My neighbors, a pack of coyotes that live on the ridge behind the house, are just returning from the nightly hunting expedition. They're late today. It's a little after 8:00 am.


Must have been some party.


These guys are noisy. They howl and howl and howl. I don't know how many of them are in this pack but there are several.


We've had coyotes, on and off, for ten years. They arrive, push the foxes out of the territory, and make themselves comfortable. They have lots to eat and an easy lifestyle in these parts. The only danger for a coyote in this part of the city is traffic.


That's right, we're in the city, fifteen minutes from downtown.


In this part of Toronto, you could swear you're in the country. Indeed, we're lucky. We are bounded by High Park to the east and Lake Ontario to the south. The critters, and there are lots of them, come down along the waterways.


Along with coyotes and fox, we have deer, skunk, possum, the occasional porcupine, and of course racoons. Snapping turtles live at the pond and we are on the migration route for over 400 species of birds, including: warblers, shorebirds, sparrows; great horned owls; turkey vultures; and two red-tailed hawks that live in the back yard most of the year.


The Humber River, to the west, is like an animal highway running north to south. The salmon spawn there in the shallows.


Other than the racoons, a species given to verbal abuse of its young, the coyotes are by far the noisiest. OK. The hawks are bad too. They cry all day when their eggs don't hatch. But who can blame them.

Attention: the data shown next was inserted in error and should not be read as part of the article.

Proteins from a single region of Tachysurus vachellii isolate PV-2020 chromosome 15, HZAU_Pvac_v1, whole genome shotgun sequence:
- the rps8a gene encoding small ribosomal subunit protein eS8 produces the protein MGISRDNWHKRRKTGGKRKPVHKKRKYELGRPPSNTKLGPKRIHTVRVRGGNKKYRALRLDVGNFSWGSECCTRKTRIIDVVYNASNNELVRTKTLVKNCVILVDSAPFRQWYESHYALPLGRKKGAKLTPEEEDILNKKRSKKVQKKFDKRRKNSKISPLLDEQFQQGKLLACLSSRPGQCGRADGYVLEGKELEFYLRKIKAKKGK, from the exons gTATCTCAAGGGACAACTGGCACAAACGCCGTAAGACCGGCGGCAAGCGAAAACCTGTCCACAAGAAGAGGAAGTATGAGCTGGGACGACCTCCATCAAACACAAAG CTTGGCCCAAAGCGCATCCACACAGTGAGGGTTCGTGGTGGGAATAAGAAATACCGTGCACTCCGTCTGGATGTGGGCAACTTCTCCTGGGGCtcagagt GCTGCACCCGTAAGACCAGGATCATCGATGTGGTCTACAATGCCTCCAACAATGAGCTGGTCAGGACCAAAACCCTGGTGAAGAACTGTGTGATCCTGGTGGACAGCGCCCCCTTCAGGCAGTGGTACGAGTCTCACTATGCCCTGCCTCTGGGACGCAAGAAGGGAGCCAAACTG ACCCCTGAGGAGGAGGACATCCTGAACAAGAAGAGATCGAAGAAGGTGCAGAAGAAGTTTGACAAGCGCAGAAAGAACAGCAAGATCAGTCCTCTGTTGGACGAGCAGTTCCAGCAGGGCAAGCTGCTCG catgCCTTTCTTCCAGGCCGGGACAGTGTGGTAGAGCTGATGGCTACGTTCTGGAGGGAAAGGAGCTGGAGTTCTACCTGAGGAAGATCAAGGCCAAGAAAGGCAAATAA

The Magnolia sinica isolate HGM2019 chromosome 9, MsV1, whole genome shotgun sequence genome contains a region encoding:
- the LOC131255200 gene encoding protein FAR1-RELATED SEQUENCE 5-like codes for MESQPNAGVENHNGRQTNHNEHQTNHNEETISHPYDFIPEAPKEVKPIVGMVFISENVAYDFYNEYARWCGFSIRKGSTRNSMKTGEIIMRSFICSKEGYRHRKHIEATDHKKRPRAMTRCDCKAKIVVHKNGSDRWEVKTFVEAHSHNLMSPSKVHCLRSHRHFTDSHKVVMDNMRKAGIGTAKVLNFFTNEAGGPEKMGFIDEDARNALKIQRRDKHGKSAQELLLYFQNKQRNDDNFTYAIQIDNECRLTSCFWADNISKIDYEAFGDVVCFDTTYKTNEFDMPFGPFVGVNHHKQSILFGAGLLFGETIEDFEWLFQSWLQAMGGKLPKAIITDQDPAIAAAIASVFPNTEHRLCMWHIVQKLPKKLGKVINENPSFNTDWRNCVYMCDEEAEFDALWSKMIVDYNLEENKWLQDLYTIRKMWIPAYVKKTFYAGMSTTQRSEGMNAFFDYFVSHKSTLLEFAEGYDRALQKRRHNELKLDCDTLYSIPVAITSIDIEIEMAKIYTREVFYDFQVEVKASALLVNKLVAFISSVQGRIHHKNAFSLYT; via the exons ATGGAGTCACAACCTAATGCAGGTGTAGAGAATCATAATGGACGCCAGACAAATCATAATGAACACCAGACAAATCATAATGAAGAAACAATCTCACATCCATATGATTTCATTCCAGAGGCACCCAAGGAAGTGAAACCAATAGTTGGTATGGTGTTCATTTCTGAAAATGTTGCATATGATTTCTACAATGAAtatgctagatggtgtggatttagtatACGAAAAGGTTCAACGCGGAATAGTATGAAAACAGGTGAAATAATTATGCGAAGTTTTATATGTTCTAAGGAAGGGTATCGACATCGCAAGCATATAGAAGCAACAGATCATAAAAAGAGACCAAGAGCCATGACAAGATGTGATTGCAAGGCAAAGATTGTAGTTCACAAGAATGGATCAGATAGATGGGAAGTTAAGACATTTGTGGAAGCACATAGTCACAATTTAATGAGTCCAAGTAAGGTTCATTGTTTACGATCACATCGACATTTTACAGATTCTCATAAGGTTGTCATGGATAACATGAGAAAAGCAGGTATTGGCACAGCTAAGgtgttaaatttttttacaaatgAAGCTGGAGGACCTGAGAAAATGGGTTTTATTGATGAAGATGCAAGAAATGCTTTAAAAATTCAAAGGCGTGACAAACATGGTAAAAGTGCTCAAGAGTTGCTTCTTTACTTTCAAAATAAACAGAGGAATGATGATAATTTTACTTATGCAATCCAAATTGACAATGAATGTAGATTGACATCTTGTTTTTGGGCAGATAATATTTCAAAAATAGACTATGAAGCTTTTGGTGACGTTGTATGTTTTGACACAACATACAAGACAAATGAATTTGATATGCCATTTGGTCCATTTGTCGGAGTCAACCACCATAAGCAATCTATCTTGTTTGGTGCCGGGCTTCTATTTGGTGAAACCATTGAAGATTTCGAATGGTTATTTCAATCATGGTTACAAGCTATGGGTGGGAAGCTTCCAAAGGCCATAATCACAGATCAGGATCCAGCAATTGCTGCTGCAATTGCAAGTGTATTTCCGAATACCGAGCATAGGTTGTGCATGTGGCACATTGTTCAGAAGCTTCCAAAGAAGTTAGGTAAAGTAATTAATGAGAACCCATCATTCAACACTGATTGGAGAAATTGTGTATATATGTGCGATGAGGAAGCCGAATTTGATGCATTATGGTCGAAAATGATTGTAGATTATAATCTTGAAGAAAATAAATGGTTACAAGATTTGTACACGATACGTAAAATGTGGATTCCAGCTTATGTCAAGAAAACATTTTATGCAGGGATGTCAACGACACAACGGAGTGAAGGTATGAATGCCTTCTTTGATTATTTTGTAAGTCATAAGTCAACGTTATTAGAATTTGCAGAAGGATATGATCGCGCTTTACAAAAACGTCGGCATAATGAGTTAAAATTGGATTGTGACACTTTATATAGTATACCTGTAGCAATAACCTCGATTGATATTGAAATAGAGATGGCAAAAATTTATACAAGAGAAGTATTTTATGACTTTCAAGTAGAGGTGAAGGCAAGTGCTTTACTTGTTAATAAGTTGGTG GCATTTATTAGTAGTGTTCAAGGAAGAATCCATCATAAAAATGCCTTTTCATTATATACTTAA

I see more wildlife in my city yard than I do in the relatively unpopulated Laurentian Mountains. We don't have moose here yet, or bear, or wolves. But never say never.


Our coyotes are different than the western variety. These animals are a coyote-wolf mix. That makes them larger than their western cousins. They can weigh up to 70 pounds and stand about the size of a german shepherd.


Pretty big animals. I wouldn't leave your kids out unattended. Nor your cats and dogs.


In traditions of the Southwest, Coyote is a trickster figure. Like Raven, Coyote is seen as an agent of the unexpected. When coyote shows up the message is "expect anything."


Coyote is a teacher of balance. As Ted Andrews points out in Animal Speak, a comprehensive dictionary of totem animals, Coyote teaches us to meet the chaos of life with poise and a sense of humor.


Coyote is inteligent, resourceful and adaptable. They cooperate with the close-knit family unit to hunt and the males help rear the young.


I guess I'm in for accelerated learning about the difference between wisdom and folly.


Lucky me.


© Patrick O’Neill 2011. All rights reserved.

Posted on September 4, 2011 and filed under Uncategorized.